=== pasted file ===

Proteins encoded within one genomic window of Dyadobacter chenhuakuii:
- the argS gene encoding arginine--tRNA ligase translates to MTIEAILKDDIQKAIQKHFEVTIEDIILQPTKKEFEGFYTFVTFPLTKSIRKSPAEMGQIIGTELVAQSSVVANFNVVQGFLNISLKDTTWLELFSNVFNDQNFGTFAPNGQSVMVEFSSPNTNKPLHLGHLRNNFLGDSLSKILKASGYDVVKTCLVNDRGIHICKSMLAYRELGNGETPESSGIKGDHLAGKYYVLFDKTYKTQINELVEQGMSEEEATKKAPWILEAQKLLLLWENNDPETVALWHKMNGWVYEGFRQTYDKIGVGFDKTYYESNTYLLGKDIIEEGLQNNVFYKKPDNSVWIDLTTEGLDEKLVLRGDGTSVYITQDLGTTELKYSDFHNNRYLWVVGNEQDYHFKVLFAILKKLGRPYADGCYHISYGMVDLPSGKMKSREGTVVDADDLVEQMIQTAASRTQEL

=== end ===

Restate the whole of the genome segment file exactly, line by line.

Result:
Proteins encoded within one genomic window of Dyadobacter chenhuakuii:
- the argS gene encoding arginine--tRNA ligase translates to MTIEAILKDDIQKAIQKHFEVTIEDIILQPTKKEFEGFYTFVTFPLTKSIRKSPAEMGQIIGTELVAQSSVVANFNVVQGFLNISLKDTTWLELFSNVFNDQNFGTFAPNGQSVMVEFSSPNTNKPLHLGHLRNNFLGDSLSKILKASGYDVVKTCLVNDRGIHICKSMLAYRELGNGETPESSGIKGDHLAGKYYVLFDKTYKTQINELVEQGMSEEEATKKAPWILEAQKLLLLWENNDPETVALWHKMNGWVYEGFRQTYDKIGVGFDKTYYESNTYLLGKDIIEEGLQNNVFYKKPDNSVWIDLTTEGLDEKLVLRGDGTSVYITQDLGTTELKYSDFHNNRYLWVVGNEQDYHFKVLFAILKKLGRPYADGCYHISYGMVDLPSGKMKSREGTVVDADDLVEQMIQTAASRTQEL